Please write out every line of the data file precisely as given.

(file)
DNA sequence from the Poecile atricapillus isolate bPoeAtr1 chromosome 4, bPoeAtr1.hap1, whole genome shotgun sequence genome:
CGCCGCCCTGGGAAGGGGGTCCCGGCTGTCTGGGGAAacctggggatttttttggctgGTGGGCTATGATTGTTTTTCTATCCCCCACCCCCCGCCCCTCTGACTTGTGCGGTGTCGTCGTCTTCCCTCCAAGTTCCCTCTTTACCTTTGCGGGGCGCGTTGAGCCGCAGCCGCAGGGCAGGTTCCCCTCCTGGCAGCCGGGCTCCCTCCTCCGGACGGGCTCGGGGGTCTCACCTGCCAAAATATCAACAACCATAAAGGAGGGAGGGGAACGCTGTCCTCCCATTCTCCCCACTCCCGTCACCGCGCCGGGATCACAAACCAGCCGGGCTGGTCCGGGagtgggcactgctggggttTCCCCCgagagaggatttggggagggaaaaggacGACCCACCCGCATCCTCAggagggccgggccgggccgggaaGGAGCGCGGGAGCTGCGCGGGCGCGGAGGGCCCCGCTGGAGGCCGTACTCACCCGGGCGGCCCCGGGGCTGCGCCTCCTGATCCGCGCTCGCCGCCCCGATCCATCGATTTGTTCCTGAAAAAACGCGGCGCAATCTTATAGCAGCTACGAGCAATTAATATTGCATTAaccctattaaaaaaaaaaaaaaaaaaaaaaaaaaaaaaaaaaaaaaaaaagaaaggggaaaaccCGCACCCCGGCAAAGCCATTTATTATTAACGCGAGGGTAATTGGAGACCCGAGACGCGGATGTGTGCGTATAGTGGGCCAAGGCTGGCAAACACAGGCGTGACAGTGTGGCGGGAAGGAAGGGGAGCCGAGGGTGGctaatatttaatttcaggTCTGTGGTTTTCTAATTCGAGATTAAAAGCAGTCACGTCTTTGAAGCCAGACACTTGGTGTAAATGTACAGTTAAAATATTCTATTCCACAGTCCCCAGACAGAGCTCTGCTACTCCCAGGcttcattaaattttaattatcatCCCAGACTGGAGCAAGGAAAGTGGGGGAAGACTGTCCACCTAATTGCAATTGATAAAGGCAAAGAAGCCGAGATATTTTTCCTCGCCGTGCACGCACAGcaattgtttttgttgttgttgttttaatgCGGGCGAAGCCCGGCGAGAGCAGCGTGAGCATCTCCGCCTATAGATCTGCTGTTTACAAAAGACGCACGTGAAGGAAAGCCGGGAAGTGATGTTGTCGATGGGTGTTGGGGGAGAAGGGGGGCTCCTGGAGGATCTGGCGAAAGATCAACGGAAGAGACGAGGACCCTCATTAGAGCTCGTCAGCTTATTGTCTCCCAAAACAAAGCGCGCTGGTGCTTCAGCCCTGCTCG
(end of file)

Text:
DNA sequence from the Poecile atricapillus isolate bPoeAtr1 chromosome 4, bPoeAtr1.hap1, whole genome shotgun sequence genome:
CGCCGCCCTGGGAAGGGGGTCCCGGCTGTCTGGGGAAacctggggatttttttggctgGTGGGCTATGATTGTTTTTCTATCCCCCACCCCCCGCCCCTCTGACTTGTGCGGTGTCGTCGTCTTCCCTCCAAGTTCCCTCTTTACCTTTGCGGGGCGCGTTGAGCCGCAGCCGCAGGGCAGGTTCCCCTCCTGGCAGCCGGGCTCCCTCCTCCGGACGGGCTCGGGGGTCTCACCTGCCAAAATATCAACAACCATAAAGGAGGGAGGGGAACGCTGTCCTCCCATTCTCCCCACTCCCGTCACCGCGCCGGGATCACAAACCAGCCGGGCTGGTCCGGGagtgggcactgctggggttTCCCCCgagagaggatttggggagggaaaaggacGACCCACCCGCATCCTCAggagggccgggccgggccgggaaGGAGCGCGGGAGCTGCGCGGGCGCGGAGGGCCCCGCTGGAGGCCGTACTCACCCGGGCGGCCCCGGGGCTGCGCCTCCTGATCCGCGCTCGCCGCCCCGATCCATCGATTTGTTCCTGAAAAAACGCGGCGCAATCTTATAGCAGCTACGAGCAATTAATATTGCATTAaccctattaaaaaaaaaaaaaaaaaaaaaaaaaaaaaaaaaaaaaaaaaagaaaggggaaaaccCGCACCCCGGCAAAGCCATTTATTATTAACGCGAGGGTAATTGGAGACCCGAGACGCGGATGTGTGCGTATAGTGGGCCAAGGCTGGCAAACACAGGCGTGACAGTGTGGCGGGAAGGAAGGGGAGCCGAGGGTGGctaatatttaatttcaggTCTGTGGTTTTCTAATTCGAGATTAAAAGCAGTCACGTCTTTGAAGCCAGACACTTGGTGTAAATGTACAGTTAAAATATTCTATTCCACAGTCCCCAGACAGAGCTCTGCTACTCCCAGGcttcattaaattttaattatcatCCCAGACTGGAGCAAGGAAAGTGGGGGAAGACTGTCCACCTAATTGCAATTGATAAAGGCAAAGAAGCCGAGATATTTTTCCTCGCCGTGCACGCACAGcaattgtttttgttgttgttgttttaatgCGGGCGAAGCCCGGCGAGAGCAGCGTGAGCATCTCCGCCTATAGATCTGCTGTTTACAAAAGACGCACGTGAAGGAAAGCCGGGAAGTGATGTTGTCGATGGGTGTTGGGGGAGAAGGGGGGCTCCTGGAGGATCTGGCGAAAGATCAACGGAAGAGACGAGGACCCTCATTAGAGCTCGTCAGCTTATTGTCTCCCAAAACAAAGCGCGCTGGTGCTTCAGCCCTGCTCG